Specializes in ED, Cardiac-step down, tele, med surg.

If you want to be a flight nurse you need to get out your rehab job. You need critical care experience. I'd start applying to other places and see what you get. Maybe you could get into an ICU training program somewhere. I get where you're coming from, being bored and not using critical thinking skills. That's how I felt when I've worked on med/surg and tele floors. I loved my co workers but the work was boring and mind numbing.

Just make sure the next move you make is a place you want to stay for a while that will put you on the path towards your long-term goals.

I think you should have spent a year to 15 months on the med-surg unit then moved on to something more critical like telemetry or some other cardiac unit, ICU, etc. You went the opposite way of where you're trying to go. However, since you've been there for only 3 months you should stay there for 1 year at minimum.

Many nurses work different units, pathways but the key is to put a significant amount of time in them to see if you really like them or learn all you can about that area of nursing. You don't appear to stay in one position long enough to know if you like it or not.

When you worked the med-surg unit, you should have picked up extra shifts in the float pool to give you the chance to experience other units while still satisfying your med-surg commitment. Hopefully, you'll figure it out soon and not get burned or burn your name by jumping ship on a whlm.

You also seem to be all over the place, you went from flight nursing to peds. Sit down and create a flow chart of where you want to be and what will truly make you happy, not what you think cause it's not all bells and whistles. There are pros and cons in every aspect of nursing so the key is to choose a niche you're really drawn to so you can deal with the cons and still be satisfied.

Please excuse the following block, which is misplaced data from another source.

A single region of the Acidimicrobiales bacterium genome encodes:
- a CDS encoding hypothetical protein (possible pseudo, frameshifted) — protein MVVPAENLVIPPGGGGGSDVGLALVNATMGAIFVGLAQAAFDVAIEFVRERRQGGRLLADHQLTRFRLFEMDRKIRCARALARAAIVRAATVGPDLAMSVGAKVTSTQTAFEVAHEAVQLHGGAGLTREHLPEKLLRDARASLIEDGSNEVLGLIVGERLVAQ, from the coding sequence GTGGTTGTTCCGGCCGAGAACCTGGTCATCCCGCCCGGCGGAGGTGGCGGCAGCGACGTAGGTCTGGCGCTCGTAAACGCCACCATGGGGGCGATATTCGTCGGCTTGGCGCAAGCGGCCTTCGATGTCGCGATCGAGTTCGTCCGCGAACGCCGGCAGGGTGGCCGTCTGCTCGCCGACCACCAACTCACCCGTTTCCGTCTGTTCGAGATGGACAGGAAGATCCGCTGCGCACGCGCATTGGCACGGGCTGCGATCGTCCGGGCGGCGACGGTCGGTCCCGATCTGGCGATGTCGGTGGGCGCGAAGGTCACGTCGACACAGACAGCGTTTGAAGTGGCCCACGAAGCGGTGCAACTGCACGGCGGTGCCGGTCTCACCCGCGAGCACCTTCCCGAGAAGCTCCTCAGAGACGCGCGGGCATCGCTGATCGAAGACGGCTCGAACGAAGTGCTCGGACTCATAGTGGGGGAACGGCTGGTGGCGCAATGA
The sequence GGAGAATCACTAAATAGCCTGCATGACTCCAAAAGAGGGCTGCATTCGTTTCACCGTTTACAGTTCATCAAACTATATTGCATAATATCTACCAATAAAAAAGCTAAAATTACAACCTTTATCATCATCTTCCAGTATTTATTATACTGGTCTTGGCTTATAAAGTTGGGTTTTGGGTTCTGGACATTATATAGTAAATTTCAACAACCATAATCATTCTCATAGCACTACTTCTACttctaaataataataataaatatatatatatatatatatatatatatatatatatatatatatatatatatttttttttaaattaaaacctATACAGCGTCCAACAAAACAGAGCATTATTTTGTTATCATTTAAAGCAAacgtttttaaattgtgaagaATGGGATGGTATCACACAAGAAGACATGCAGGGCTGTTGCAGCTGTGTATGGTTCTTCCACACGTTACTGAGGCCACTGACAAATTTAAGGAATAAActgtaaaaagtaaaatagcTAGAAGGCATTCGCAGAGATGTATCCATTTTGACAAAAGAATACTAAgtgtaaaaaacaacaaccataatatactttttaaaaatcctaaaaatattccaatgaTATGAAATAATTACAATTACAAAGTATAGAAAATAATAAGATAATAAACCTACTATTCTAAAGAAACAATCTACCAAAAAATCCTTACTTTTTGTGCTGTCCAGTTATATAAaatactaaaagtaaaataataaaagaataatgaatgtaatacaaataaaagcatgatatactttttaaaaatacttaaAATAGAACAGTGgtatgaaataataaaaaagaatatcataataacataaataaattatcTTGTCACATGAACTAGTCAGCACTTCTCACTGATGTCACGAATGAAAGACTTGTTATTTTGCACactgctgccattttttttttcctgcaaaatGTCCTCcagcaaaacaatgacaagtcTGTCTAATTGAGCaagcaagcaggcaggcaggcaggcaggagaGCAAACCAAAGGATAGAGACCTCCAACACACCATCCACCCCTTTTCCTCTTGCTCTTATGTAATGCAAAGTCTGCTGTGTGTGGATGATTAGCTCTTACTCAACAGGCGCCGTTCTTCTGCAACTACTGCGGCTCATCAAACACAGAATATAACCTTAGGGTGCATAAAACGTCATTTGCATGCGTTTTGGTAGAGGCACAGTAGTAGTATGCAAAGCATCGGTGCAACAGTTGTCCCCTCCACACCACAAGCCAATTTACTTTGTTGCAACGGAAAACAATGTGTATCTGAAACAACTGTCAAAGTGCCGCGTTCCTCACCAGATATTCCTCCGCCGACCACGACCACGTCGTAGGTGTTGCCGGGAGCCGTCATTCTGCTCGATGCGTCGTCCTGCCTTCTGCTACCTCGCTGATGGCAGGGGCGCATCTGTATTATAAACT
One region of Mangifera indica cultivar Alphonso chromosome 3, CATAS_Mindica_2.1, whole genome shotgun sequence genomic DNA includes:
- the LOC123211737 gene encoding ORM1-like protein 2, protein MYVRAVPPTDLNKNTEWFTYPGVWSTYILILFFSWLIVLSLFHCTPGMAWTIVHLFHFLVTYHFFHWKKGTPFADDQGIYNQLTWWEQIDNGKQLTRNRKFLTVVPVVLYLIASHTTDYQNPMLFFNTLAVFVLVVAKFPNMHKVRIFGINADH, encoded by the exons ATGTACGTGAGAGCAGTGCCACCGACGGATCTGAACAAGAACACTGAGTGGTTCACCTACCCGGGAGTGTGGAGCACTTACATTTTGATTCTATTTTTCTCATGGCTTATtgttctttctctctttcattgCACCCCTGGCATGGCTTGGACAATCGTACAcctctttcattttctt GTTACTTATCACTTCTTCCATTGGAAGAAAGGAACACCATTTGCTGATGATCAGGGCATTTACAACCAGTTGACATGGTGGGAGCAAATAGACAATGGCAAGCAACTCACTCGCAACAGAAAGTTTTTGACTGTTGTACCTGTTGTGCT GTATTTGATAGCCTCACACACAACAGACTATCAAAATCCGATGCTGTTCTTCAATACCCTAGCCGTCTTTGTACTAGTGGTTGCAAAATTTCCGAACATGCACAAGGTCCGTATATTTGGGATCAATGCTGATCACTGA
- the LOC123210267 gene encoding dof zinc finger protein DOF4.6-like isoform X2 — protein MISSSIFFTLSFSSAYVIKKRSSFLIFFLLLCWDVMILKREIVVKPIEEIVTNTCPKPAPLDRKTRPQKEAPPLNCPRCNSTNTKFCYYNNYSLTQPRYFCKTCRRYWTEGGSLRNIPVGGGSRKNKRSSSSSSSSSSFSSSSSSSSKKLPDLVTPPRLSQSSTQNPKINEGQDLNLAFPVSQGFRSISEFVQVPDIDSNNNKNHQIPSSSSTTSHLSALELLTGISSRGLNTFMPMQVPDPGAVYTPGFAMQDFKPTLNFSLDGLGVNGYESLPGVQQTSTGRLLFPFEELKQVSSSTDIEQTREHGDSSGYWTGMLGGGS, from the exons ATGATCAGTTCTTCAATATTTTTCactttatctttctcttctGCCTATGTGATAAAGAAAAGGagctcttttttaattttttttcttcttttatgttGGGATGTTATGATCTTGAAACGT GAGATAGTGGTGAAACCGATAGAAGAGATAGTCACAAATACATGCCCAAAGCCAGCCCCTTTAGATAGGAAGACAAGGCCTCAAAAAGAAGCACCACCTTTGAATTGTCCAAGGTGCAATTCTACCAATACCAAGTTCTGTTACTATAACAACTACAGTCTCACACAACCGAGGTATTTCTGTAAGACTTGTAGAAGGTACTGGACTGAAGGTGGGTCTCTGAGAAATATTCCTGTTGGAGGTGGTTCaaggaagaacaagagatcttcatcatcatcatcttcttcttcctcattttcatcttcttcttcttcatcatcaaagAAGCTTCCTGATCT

chacha82, ADN, BSN

Has 3 years experience.

I agree with previous posters that rehab is not really a step towards flight nursing. However, you are there now and in order to not look like you are job hopping I would advise you to stay for at least a year unless the facility is unsafe. If you're bored in the job, it's probably not. Finish your year and make sure you are doing everything that needs to be done every shift. Beds are all changed? Everyone has had a bath and new gown? Rooms tidied and everyone walked? Supply room is organized and charting station is neat and clean? Better yet, help out someone else in the weeds. I think you will learn more than you expect. Once your year is done, reward yourself with applications to ICUs. You could always take a chance and just apply now, but it might not look good.

Hoosier_RN, MSN

Specializes in dialysis. Has 28 years experience.

I am glad you are excelling, but any facility that puts a new nurse on track to be supervisor within 6 months raises a red flag to me.

This exactly. The way I read this (and I may be wrong), OP has been a nurse less than 1 year. Recipe for disaster